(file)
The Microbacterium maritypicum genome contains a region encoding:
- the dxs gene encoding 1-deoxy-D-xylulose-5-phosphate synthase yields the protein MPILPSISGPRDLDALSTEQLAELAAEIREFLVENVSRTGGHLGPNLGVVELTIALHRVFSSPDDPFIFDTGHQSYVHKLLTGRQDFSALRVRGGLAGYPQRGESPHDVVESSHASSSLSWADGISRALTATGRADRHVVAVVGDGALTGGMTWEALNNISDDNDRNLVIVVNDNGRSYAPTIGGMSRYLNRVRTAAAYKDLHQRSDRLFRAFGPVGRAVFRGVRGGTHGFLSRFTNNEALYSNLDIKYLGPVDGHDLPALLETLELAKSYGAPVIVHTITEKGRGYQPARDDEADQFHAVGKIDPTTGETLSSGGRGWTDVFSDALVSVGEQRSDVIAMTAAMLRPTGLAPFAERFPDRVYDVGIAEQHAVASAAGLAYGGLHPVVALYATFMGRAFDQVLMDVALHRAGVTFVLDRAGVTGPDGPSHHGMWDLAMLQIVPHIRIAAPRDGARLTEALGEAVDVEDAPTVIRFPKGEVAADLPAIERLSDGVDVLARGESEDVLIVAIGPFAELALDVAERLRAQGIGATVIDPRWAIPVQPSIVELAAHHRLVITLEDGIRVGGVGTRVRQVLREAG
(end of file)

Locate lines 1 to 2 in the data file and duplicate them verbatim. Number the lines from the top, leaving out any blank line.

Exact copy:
The Microbacterium maritypicum genome contains a region encoding:
- the dxs gene encoding 1-deoxy-D-xylulose-5-phosphate synthase yields the protein MPILPSISGPRDLDALSTEQLAELAAEIREFLVENVSRTGGHLGPNLGVVELTIALHRVFSSPDDPFIFDTGHQSYVHKLLTGRQDFSALRVRGGLAGYPQRGESPHDVVESSHASSSLSWADGISRALTATGRADRHVVAVVGDGALTGGMTWEALNNISDDNDRNLVIVVNDNGRSYAPTIGGMSRYLNRVRTAAAYKDLHQRSDRLFRAFGPVGRAVFRGVRGGTHGFLSRFTNNEALYSNLDIKYLGPVDGHDLPALLETLELAKSYGAPVIVHTITEKGRGYQPARDDEADQFHAVGKIDPTTGETLSSGGRGWTDVFSDALVSVGEQRSDVIAMTAAMLRPTGLAPFAERFPDRVYDVGIAEQHAVASAAGLAYGGLHPVVALYATFMGRAFDQVLMDVALHRAGVTFVLDRAGVTGPDGPSHHGMWDLAMLQIVPHIRIAAPRDGARLTEALGEAVDVEDAPTVIRFPKGEVAADLPAIERLSDGVDVLARGESEDVLIVAIGPFAELALDVAERLRAQGIGATVIDPRWAIPVQPSIVELAAHHRLVITLEDGIRVGGVGTRVRQVLREAG